Red is Not Black

Rachel Dolezal and Andrea Smith: Integrity, Ethics, Accountability, Identity

[… a more productive place to begin might be to ask why there has not been any noticeable difference in professional or political expectations of Smith—in her self-presentations, speaking engagements, professional service, and publications? There are certainly many people who knew/know, so why have her ethics and integrity not been questioned or challenged in the same or similar way to those of Dolezal? Why does Smith’s fraud get excused on the grounds of “her good work” but Dolezal does not?

Meanwhile, we’ll all fail to ask why, as Dolezal and Smith present themselves through such complicated personal stories of childhood abuse and family dysfunction, we respond so differently to Dolezal’s blackface and Smith’s redface. We’ll avoid the opportunity to think out loud together about why it seems the entire nation demands accountability of someone pretending to be Black–of literally altering her physical appearance to conform to racist expectations of Blackness–but doesn’t seem to give one iota of concern about those who pretend to be Indian.]

Read the full opinion article | tequilasovereign

ANDREASMITH

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South Carolina’s Waving, Soothing Confederate Flags

Neil Degrasse Replies | X Treasury Security and Harvard Uni. President L. Summers Suggested that Genetic Differences May Explain Why There are Fewer Girls in Science

Neil Degrasse Replies | X Treasury Security and Harvard Uni. President L. Summers Suggested that Genetic Differences May Explain Why There are Fewer Girls in Science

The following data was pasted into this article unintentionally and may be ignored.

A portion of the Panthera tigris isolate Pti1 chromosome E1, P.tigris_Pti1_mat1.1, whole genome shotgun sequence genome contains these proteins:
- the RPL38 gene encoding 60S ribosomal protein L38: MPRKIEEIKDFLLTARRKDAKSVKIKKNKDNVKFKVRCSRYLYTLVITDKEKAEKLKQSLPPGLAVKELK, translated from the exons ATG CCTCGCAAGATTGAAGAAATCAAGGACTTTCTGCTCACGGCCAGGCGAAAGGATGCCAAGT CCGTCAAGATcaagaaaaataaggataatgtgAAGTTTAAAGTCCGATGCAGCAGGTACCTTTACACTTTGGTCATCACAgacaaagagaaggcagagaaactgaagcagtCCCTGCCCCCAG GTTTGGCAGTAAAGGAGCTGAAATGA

Additions to My Photography Portfolio | Critique & Opinions Welcome


CAFE_MULES

HORSIE

NATIVE GAZE SILVER PUEBLO

PORTFOLIO TAOS22

RITA 4

TAOS FACADE

TREE REFLECTION

YAMPA GIRL 2

The Bleached Bones of the Dead: What the Modern World Owes Slavery

Slaves working on James Hopkinson's plantation. (Photo: Henry P. Moore)

The Bleached Bones of the Dead: What the Modern World Owes Slavery.

[…. Consider, for example, the way the advancement of medical knowledge was paid for with the lives of slaves.

The death rate on the trans-Atlantic voyage to the New World was staggeringly high. Slave ships, however, were floating laboratories, offering researchers a chance to examine the course of diseases in fairly controlled, quarantined environments. Doctors and medical researchers could take advantage of high mortality rates to identify a bewildering number of symptoms, classify them into diseases, and hypothesize about their causes.

Corps of doctors tended to slave ports up and down the Atlantic seaboard. Some of them were committed to relieving suffering; others were simply looking for ways to make the slave system more profitable. In either case, they identified types of fevers, learned how to decrease mortality and increase fertility, and identified the best ratio of caloric intake to labor hours. Priceless epidemiological information on a range of diseases — malaria, smallpox, yellow fever, dysentery, typhoid, cholera, and so on — was gleaned from the bodies of the dying and the dead…]